×
You will be redirected back to your article in seconds

Clive Davis Talks Unreleased Whitney Houston Music, Lil Nas X’s Coming Out

Retirement may be trending in the music business — Paul Simon, Elton John, er, Nicki Minaj? —  but at 87, Clive Davis, who currently holds the position of chief creative officer for Sony Music, has no plans to call it quits. In fact, he’s as ubiquitous as ever on streaming services where his eponymous doc, subtitled “The Soundtrack of Our Lives,” hits Netflix today two years after debuting on Apple Music.

The film charts Davis’ unprecedented 50-year career, but beyond celebrating the New York native as a survivor and visionary, it also heralds him as an agent of social change. “Whether it’s the issue of sexual identity, whether it’s racism, whether it’s music that crosses over genres without forcing it to be pigeonholed, the documentary shows all of that,” says Davis, who recently caught up with Variety.

How did the documentary end up on Netflix two years after its debut on Apple Music?
The film was owned by IM Global and they had sold all of their assets to a Chinese company [Global Road Entertainment]. But the assets of that company were tied up in litigation, and nobody could extricate any one asset like the film until two or three months ago. And Netflix has always been interested in the film.

As a longtime champion of female artists, you’ve helped to make the Rock and Roll Hall of Fame a less male-dominated place.
When I look back at them individually and cumulatively, beginning with Janis Joplin, including the great Patti Smith, apart from Aretha Franklin and Annie Lennox, beyond Whitney and Alicia, they’re not just successful. Without waxing enthusiastic or getting sentimental, each is an outstanding example of a brilliant, unique, Hall of Fame-kind of artist. It was really an honor for me to be involved with each of them. To this day when I see Patti Smith perform it rivets every bone in my body; she’s magical. What the documentary does is enable me to look back with great pride that I’ve been as involved as I was with so many special, free-thinking, leading lights of creativity.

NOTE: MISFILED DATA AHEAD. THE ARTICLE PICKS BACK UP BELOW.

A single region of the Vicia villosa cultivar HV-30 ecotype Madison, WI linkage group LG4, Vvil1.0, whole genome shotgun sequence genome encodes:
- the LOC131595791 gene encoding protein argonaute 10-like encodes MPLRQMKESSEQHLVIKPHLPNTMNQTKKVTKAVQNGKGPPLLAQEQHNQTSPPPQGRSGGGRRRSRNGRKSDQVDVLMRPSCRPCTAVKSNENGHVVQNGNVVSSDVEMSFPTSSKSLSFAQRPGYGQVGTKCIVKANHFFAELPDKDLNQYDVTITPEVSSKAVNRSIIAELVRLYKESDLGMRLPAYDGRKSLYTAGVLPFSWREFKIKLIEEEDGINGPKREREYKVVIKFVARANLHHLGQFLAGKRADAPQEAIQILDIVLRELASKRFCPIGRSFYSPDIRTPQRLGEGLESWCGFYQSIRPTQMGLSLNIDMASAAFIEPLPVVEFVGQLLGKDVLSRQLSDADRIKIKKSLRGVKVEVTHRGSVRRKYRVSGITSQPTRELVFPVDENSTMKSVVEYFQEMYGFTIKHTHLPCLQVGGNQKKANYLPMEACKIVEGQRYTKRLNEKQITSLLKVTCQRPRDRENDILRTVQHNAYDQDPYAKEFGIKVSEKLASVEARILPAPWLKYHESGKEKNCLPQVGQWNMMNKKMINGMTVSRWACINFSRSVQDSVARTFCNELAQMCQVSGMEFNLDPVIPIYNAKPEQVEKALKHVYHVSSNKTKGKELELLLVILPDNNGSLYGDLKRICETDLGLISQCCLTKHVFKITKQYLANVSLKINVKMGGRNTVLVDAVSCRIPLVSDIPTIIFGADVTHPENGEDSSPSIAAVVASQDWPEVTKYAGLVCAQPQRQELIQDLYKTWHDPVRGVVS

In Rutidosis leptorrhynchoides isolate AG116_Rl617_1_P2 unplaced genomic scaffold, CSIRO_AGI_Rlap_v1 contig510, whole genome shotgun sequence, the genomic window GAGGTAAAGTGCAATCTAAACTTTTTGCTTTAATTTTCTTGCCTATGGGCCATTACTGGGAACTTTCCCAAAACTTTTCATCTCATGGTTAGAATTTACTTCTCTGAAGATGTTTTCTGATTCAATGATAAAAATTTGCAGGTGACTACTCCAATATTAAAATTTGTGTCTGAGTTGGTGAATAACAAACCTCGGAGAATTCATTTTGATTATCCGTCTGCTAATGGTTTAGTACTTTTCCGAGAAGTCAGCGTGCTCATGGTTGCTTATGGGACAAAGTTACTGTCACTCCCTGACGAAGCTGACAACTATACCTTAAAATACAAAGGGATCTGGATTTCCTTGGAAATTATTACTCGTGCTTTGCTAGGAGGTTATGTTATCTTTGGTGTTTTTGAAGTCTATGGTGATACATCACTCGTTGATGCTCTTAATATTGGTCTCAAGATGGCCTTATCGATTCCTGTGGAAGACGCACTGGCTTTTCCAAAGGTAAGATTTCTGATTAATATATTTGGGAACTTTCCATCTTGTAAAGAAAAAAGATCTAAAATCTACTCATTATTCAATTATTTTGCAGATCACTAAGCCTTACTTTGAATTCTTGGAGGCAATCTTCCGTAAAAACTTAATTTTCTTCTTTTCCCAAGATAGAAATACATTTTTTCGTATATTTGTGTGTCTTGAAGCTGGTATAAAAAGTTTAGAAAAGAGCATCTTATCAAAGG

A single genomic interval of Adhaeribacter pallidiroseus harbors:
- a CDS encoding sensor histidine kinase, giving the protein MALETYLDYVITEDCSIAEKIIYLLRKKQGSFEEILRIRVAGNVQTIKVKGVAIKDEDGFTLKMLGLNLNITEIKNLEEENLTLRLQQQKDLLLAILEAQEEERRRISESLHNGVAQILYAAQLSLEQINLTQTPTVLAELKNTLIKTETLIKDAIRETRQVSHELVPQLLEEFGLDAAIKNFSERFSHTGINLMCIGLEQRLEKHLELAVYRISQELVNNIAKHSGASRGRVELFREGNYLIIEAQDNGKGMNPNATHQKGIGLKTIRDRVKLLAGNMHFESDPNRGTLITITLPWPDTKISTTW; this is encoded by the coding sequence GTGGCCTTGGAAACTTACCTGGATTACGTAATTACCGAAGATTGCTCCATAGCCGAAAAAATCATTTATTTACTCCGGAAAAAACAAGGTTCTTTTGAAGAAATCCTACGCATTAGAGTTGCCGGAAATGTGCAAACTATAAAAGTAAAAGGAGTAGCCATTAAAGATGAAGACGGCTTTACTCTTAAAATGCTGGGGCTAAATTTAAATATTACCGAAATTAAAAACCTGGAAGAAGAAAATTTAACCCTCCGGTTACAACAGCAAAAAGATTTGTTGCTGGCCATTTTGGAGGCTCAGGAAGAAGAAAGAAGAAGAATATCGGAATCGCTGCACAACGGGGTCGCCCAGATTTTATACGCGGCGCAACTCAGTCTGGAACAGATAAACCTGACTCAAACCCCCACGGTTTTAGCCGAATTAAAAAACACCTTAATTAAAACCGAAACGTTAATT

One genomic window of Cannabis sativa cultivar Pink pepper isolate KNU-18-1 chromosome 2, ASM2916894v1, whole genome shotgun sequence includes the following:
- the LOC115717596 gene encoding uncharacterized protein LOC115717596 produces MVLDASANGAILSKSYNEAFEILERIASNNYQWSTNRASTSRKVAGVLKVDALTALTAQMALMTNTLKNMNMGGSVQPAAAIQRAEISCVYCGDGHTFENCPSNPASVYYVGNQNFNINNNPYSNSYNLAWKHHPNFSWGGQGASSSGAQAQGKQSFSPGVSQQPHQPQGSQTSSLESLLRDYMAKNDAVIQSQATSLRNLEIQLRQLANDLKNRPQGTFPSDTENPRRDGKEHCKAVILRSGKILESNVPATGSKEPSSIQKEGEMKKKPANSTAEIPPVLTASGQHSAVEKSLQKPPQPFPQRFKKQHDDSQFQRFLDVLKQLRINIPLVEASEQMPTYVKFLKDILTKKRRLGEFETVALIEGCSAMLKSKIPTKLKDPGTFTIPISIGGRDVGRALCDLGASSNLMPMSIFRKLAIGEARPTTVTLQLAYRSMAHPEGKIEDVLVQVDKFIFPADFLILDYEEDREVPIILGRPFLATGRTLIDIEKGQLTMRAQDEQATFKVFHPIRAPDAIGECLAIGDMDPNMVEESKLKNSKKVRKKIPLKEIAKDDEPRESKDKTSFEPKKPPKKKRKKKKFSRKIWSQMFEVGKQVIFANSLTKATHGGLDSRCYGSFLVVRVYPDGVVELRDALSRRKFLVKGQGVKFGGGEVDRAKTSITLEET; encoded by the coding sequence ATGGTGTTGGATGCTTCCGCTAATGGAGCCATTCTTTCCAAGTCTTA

There wasn’t much fanfare when you dropped Kygo’s remix of Whitney Houston’s cover of “Higher Love.” Was it an intentionally low-key release?
I don’t think it was intentional at all. We were all very excited by it. Normally I always met with Whitney and we narrowed down songs that I and my A&R staff had come up with, which really was every song she recorded [during her years with Davis]. She wasn’t the type who ever went into the studio to vibe with someone. We had to have demos of each song she would be recording — there was no vibing in studios at all. That was not [her] process. This was the only time that after a session with producer Narada Michael Walden a song came into me, and that was when the two of them did “Higher Love.”

How many more unreleased Whitney Houston songs are there?
Well, I am going through her performances at my Grammy party, where she appeared a lot, to see the quality of what we have available. In my documentary, there is a brief inclusion of the duet she did with Natalie Cole [“This Will Be (An Everlasting Love)”], which was electrifying. We’re exploring an album of Whitney which will include “Higher Love” as well as other unreleased cuts.

Her estate also has plans for a Whitney hologram tour. What are your thoughts on that?
I’m sure it will only be done if it is perfection. If I saw something and thought it was electrifying, that’s one thing; I haven’t yet. I am not taking a position one way or another because I’ve not seen what the current state of the technology is.

It seems like no two album release campaigns are the same these days.
There’s no rule. On occasion, a major, giant artist can just drop an album with no advance promotion. But I’m one that believes in preparation and the still-vital role of record companies. So often they are slighted as, well, what do they contribute? They contribute an enormous amount. Yes, streaming has come about to revolutionize the industry, but radio, video exposure, the increasing role of live performances everywhere are still vital.

Taylor Swift believes that artists should have the opportunity to own their masters. Do you agree?
I leave that issue between the lawyers representing the artist and the lawyers representing the record company. Like anything else it’s a negotiation. I don’t believe that new artists have gotten it or will get it — the investment today by record companies is still strong and involves a lot of money. There are two sides to the story.

Any Grammy predictions?
It’s too early for that. I haven’t yet started to think about who I’m going to invite to my Grammy party.

What are your thoughts on the success of Lil Nas X’s “Old Town Road?”
That started off with a controversy: Should it be on the country music chart or not? The point of the matter is: Through the song interpretations, all of the remixes, so many different memes, it really bringing more and more current vitality and support. I loved seeing all the creativity that went into that.